|||

Anything for a Weird Life

Underground Show FAQ

So you’re decided to go to a show at a non-traditional venue in the Baltimore underground. Great!

Here are some of the questions you may have.

Soul Chatter performing at an undisclosed locationSoul Chatter performing at an undisclosed location

What time does the show start?

No one knows.

Unlike shows at bars or clubs, there are usually no employees on hourly wages and therefore no clock”. Underground venues have their own math of when and how long for an event’s duration. They don’t have to close like a Baltimore bar at 2AM. The time on the flyer (if there was one) is probably more of an aspiration than a guarantee.

When will the show end?

When the police arrive.

If the police do not arrive, shows can go on into the wee hours depending on the friendliness of neighbors and the decisions of the hosts. At one point, underground shows were starting so late and ending so deep in the night that it was suggested to just start shows at dawn. Many former ravers (see below) dug on this idea, but it never came to pass.

Where is the location of the show?

DM for address.

It is a long-standing tradition that the address of non-traditional venues be kept off the Internet/flyers. Baltimore City police, when not up to other activities, may show up and shut it down (see second question). There is a whole complex legal situation involving a decision to tie liquor licenses to live performances during the great rave panic of the 1990s, the differences between a house party and a house show, and whether or not that money you were asked for was a donation.

Speaking of, how does that work?

Often, a friendly but vocal person will walk around after the first performer and after subsequent performances with a hat, a boot, a plastic vase… something for you to donate to the evening’s touring bands. You don’t have to donate.

But you should. You know that, right?

Will drinks be available?

No. But there is this place down the street…

Any underground venue runner knows of a package goods” place nearby. If you are of age, it is wise to bring your own beverages and to plan for this to be the situation. After attending shows at the same underground venue over time, you will figure out the best place to stash your beverages to avoid things going missing. I can be a good marker to use for your stash as I do not move around much and don’t drink. Ask me what I am reading. I would be happy to talk about it.

Who are these people at these shows? Where do they come from?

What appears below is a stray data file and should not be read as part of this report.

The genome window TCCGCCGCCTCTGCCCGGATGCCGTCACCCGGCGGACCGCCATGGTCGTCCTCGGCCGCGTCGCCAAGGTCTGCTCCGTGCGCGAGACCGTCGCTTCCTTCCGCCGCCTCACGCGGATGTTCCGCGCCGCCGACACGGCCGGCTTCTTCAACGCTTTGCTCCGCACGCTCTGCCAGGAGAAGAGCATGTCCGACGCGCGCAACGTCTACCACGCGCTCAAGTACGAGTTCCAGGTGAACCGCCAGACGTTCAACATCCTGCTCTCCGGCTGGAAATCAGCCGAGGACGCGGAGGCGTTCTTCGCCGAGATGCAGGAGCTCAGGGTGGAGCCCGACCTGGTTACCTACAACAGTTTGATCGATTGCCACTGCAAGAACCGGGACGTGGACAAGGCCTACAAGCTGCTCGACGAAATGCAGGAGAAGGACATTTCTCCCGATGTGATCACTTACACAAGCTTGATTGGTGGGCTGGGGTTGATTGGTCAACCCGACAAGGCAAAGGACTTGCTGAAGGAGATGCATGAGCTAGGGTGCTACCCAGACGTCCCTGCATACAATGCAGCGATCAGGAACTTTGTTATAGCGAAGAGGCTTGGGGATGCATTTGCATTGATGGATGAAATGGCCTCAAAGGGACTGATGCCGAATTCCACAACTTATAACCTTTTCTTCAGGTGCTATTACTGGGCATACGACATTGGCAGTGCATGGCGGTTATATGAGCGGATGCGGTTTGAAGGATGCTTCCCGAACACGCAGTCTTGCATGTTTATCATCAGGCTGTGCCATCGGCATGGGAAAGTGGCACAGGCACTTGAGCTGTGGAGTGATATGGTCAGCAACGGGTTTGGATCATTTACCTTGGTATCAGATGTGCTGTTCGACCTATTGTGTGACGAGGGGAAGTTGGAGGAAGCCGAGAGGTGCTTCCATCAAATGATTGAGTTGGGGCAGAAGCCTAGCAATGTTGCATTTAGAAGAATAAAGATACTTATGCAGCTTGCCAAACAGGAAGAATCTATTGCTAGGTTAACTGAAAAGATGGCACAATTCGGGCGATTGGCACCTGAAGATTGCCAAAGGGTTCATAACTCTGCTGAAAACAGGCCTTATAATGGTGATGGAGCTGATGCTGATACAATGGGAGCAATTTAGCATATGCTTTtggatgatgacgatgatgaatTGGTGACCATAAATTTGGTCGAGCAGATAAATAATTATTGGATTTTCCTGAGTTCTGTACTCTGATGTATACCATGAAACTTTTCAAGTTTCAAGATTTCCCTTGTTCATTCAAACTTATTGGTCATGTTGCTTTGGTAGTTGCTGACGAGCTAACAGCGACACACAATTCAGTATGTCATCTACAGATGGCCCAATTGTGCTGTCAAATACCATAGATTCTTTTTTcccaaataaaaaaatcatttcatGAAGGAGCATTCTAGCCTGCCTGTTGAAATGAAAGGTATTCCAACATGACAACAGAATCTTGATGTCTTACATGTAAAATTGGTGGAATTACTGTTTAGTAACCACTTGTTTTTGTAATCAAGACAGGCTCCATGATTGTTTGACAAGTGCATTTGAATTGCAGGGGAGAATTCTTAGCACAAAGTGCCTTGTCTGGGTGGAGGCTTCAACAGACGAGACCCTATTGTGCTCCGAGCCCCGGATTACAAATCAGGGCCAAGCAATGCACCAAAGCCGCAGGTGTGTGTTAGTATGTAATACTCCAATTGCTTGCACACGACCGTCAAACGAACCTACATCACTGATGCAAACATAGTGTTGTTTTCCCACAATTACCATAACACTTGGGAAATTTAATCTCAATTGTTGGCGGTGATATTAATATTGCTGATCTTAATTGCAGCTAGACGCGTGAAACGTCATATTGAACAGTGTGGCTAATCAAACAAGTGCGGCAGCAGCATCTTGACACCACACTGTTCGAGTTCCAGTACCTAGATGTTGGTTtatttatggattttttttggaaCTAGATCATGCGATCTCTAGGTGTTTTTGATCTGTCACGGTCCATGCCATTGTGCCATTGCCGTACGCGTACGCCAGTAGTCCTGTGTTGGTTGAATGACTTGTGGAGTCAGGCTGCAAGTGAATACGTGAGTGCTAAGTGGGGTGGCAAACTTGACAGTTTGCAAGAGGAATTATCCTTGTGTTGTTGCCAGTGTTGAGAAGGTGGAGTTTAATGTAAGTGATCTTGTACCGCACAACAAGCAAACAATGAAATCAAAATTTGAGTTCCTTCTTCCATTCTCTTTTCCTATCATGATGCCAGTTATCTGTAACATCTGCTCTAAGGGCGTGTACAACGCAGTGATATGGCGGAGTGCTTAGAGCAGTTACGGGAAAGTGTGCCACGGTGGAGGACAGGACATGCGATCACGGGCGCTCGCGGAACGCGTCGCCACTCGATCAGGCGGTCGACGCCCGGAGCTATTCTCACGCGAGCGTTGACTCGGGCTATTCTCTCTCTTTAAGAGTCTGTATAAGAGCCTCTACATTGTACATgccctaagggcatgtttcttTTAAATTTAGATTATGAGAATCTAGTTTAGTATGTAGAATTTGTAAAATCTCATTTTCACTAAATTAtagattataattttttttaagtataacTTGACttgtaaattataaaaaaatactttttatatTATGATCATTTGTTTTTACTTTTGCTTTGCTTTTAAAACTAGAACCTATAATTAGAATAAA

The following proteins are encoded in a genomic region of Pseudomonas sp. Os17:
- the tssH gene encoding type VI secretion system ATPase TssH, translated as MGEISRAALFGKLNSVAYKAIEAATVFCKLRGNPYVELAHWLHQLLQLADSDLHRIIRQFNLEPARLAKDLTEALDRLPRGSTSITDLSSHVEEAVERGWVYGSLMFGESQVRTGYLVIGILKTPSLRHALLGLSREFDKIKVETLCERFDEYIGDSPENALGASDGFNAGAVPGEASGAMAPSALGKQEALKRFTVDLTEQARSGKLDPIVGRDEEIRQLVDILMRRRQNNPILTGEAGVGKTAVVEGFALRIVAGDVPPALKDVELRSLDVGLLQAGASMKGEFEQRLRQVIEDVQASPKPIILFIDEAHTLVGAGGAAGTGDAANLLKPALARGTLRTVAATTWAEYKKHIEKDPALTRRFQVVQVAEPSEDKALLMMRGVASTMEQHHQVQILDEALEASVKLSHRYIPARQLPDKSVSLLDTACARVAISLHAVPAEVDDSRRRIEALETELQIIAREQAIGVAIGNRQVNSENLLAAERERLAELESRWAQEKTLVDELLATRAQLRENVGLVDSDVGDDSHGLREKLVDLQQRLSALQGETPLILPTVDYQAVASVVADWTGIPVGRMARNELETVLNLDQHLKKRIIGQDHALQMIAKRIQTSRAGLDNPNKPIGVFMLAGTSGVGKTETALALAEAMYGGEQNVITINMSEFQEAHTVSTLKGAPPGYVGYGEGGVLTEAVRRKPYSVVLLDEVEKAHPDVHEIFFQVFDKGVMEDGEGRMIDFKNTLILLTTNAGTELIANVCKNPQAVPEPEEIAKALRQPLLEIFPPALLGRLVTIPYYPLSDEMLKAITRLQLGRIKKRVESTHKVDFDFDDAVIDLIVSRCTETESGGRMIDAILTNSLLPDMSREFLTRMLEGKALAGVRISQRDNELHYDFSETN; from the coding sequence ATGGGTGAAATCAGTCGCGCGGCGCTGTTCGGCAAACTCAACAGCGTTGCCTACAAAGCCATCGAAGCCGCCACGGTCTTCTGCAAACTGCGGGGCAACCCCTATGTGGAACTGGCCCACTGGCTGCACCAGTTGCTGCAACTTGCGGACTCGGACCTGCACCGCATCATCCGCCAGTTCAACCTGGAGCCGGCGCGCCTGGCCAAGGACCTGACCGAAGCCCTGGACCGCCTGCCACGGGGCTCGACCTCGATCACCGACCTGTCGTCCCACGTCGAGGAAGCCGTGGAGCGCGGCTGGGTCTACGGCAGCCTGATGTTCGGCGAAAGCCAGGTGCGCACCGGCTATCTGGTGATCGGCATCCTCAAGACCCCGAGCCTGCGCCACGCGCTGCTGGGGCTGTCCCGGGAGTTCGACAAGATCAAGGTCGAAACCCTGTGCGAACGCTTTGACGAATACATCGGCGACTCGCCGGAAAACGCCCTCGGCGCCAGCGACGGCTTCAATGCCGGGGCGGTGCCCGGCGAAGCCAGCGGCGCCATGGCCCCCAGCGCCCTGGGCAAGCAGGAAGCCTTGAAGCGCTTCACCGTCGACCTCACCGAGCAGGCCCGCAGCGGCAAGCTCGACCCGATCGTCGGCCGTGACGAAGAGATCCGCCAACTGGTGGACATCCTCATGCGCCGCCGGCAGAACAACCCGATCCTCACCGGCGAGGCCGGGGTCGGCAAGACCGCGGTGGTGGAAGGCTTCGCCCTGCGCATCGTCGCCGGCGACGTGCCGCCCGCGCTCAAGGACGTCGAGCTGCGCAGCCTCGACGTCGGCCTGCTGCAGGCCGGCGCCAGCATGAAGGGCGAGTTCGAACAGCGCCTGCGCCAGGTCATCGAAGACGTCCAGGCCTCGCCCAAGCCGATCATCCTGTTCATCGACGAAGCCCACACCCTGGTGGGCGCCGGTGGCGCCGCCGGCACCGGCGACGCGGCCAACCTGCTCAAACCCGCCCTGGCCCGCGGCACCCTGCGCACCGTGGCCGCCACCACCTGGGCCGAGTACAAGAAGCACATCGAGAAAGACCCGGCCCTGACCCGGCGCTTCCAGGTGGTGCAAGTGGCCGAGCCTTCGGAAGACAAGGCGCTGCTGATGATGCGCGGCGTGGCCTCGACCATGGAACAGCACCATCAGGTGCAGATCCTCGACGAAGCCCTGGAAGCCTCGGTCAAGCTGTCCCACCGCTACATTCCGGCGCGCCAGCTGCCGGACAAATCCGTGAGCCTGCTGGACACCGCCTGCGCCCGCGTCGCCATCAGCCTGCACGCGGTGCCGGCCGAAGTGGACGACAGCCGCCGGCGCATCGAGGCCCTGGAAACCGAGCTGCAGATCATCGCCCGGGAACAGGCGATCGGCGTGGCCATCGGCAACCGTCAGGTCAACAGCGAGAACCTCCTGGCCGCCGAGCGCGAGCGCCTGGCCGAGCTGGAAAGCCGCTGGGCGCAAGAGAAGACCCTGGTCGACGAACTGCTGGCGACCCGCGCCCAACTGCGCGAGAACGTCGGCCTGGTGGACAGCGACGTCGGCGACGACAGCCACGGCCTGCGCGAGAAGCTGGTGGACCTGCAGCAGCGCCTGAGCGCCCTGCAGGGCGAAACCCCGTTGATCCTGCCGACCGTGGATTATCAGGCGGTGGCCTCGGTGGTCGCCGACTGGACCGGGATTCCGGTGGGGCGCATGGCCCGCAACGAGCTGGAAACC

Happily, our world continues to have people in it who live life deliberately. They often make up the sizeable contingent of the folks you end up elbow to elbow with in someone’s living room at these events. They may also be enrolled in one of the many colleges or universities in the area. Some are lifers, some are just passing through. Treat them as you would want to be treated and things will typically be fine. Remember your home training, and all will be well. We only have each other, especially in this situation. Especially these days.

Can I hang out in front of the venue?

No.

It is never cool or good to hang out in front of the venue.

Sorry! It just isn’t.

Tim Kabara

IG: @kim_tabara

Up next Prose poem: "Birthdays" by Rob Kempton Poem: "The Absorber" by Chadwick Beattie
Latest posts 13 ANGELS BEAT YOUR ASS TILL YOUR ASS STARTS TO LOOK LIKE A FLOPPY SACK by Tyler Dempsey NIAGARA by Juliette Sandoval TO MAKE OF THEE A NAME by Andrew Buckner Two poems by Jessica Heron "Grocery Outlet" by Lisa Loop "Gatorbear" by John Biron Interview: Skizz Cyzyk on Baltimore Filmmaking and the Mansion Theater "On Time" by Hanna Webster "Only the Most Neutral Executioners" by GRSTALT Comms Poems for Clara Peller by Ella Wisniewski "I've Got a Fake I.D. from Nevada and No Name" by Max Stone Truth Cult (Last Show) [Anything for a Weird Life] Three poems by Stacy Black "Bob's on Fire" by Alex Tronson Two poems by Alexandra Naughton Reflections on Series Two: How Does He Do It? [Anything for a Weird Life] "A Sadness that Sings" by David Hay "The City" by Ryan Bender-Murphy Three poems by Abigail Sims "The Depth of the Abrasion" by David C. Porter Steve Albini 1962-2024 [Anything for a Weird Life] Some Things are the Same Everywhere [BRUISER Field Report] BRUISER ZINE 005: Foul Black Rookeries by David Simmons "Bilbao" (for Richard Serra) by Damon Hubbs Beyond Periphery by Ada Pelonia Mayday [Anything for a Weird Life] "Drones Drones Drones" by Aaron Roman Review: White Paint Falling Through a Filtered Shaft by Adam Johnson "Buckskin Jacket." by Noam Hessler A User's Guide to Universal Order of Armageddon (Numero 221) [Anything for a Weird Life] "Sepulcherality" by Cora Kircher